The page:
There was also the Moore movie that I missed and wanted to see. As it happens, I was out with teenagers on Saturday, and most had not really heard of Whip It. Locally, there was little advertising compared to the Zombie movie. Also, Ms. Page didn’t seem to be out promoting in force on the talk shows. I saw Drew on two shows myself, which was awesome.

sally October 5, 2009 at 1:40 PM

I haven’t seen the movie, but I disagree that they should have sold it like Sisterhood of the Traveling Pants. This looks like a coming of age movie more like Dazed and Confused or even a League of their Own, and in this case, promoting as a vaseline lensed Lifetime “chick” movie would have limited it’s potential.

I think they should have gone a little mysterious viral like True Blood and played up the rollerderby. And I think that promoting the characters as if they were comic book characters with their fake Roller names would have been enticing, including Jimmy Falon in a promotional deck of ads.

Kai Jones October 5, 2009 at 1:43 PM

My husband and I both saw Whip it! Saturday night, and loved it. We both came home and posted to Facebook, telling people to see it. (And we’re 50 and 48, respectively.) This morning I’ve been talking it up at the office.

The crowd in the theater was older (mostly over 30), about evenly split between m/f couples and f/f couples, and mixed race. This film appeals to a lot of different people!

R.K October 5, 2009 at 2:52 PM

I must admit that I have not seen the movie yet. I am definitely going to see it. Tammy, you are absolutely right, Hollywood is fantastic at marketing complete shit.

The girl power message is a trun off to most guys and young women often in the process of impressing young men, tend to dismiss such movies as “boring”.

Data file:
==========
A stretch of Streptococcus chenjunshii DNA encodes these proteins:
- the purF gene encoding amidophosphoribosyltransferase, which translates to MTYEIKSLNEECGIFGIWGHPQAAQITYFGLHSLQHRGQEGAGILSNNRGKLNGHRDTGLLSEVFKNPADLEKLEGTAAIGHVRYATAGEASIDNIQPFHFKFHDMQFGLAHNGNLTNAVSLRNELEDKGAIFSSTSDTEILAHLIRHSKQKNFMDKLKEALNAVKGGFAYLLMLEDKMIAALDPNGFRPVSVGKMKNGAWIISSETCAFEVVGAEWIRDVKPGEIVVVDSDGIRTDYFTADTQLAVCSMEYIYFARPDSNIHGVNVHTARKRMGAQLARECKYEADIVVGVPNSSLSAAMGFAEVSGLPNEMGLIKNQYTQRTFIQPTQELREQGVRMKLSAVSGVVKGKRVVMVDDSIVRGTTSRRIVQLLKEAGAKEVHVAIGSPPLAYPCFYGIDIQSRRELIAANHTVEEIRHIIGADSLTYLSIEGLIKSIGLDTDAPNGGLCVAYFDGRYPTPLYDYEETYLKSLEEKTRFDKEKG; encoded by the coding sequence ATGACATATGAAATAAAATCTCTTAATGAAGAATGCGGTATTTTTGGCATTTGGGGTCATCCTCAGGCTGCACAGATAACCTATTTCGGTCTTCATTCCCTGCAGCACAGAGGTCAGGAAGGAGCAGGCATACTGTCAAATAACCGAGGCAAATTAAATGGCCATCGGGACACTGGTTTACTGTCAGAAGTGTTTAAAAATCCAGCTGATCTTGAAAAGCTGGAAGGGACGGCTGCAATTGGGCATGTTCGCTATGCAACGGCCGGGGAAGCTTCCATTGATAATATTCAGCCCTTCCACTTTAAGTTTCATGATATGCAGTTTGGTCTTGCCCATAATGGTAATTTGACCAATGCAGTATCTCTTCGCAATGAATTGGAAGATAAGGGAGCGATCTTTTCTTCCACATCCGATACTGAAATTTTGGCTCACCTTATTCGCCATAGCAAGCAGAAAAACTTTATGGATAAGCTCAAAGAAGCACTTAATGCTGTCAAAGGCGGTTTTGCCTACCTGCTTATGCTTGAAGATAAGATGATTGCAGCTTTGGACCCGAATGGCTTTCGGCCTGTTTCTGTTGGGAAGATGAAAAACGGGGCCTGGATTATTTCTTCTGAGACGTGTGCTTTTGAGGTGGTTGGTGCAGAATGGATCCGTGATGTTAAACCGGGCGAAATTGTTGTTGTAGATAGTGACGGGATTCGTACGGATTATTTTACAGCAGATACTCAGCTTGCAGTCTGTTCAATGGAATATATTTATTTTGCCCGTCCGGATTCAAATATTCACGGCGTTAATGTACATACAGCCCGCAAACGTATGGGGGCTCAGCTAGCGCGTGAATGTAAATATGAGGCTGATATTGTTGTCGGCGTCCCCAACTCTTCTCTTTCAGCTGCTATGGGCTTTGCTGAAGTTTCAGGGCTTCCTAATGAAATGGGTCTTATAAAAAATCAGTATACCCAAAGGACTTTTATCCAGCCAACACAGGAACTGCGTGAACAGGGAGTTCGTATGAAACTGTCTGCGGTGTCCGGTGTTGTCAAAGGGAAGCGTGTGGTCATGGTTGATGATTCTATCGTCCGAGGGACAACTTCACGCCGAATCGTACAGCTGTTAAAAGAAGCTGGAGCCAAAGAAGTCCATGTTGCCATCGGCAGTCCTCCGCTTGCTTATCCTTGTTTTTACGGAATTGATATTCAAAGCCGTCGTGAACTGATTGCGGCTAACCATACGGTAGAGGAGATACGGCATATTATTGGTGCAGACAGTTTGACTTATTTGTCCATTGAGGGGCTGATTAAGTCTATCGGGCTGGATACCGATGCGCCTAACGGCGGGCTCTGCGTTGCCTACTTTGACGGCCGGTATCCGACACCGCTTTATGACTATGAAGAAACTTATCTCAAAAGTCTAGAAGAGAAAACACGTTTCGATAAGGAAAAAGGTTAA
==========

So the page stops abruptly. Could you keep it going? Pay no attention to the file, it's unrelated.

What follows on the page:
Sarah October 5, 2009 at 4:47 PM

I wouldn’t be so quick to dismiss Zombieland as a guy’s movie. It does have two female leads as well as two male leads in cast that basically rounds up to seven credited cast members, not counting one or two uncredited cameos. I know plenty of women who are zombie movie fans, including myself. I don’t care for vampire movies, but I love zombie movies. It just happened that between the two movies, and only having time for one this weekend, I wanted to see Zombieland a tad more, and I’ll probably go see Whip It next weekend.

I think what put it over the edge was the one Whip It commercial I saw, it made it seem like a romantic comedy, and I’m not into those. But I guess in the long run, if you have to choose between playing up the romantic comedy stuff and playing up the roller derby stuff, it’s probably the romantic comedy that’s going to draw more people in. Roller derbies are a pretty niche market.

Tanessa October 5, 2009 at 5:22 PM

I am with you on “Maybe they couldn’t get their guy friends/boy friends to go.” The only way I can get my hubby to see girl movies is if he’s in trouble. He enjoys them but prefers the big, explosive desert/airplane-type movies or the occasional bromance. I think it’s too much to expect only women to turn up to these movies. Somehow, they need to appeal to men as well.

sally October 5, 2009 at 5:56 PM

People are watching their money, and I expect it to do well next week. Truly, a lot of their demo went to Zombie. But in the sense of bargain, the double feature of Toy Story was a genius idea.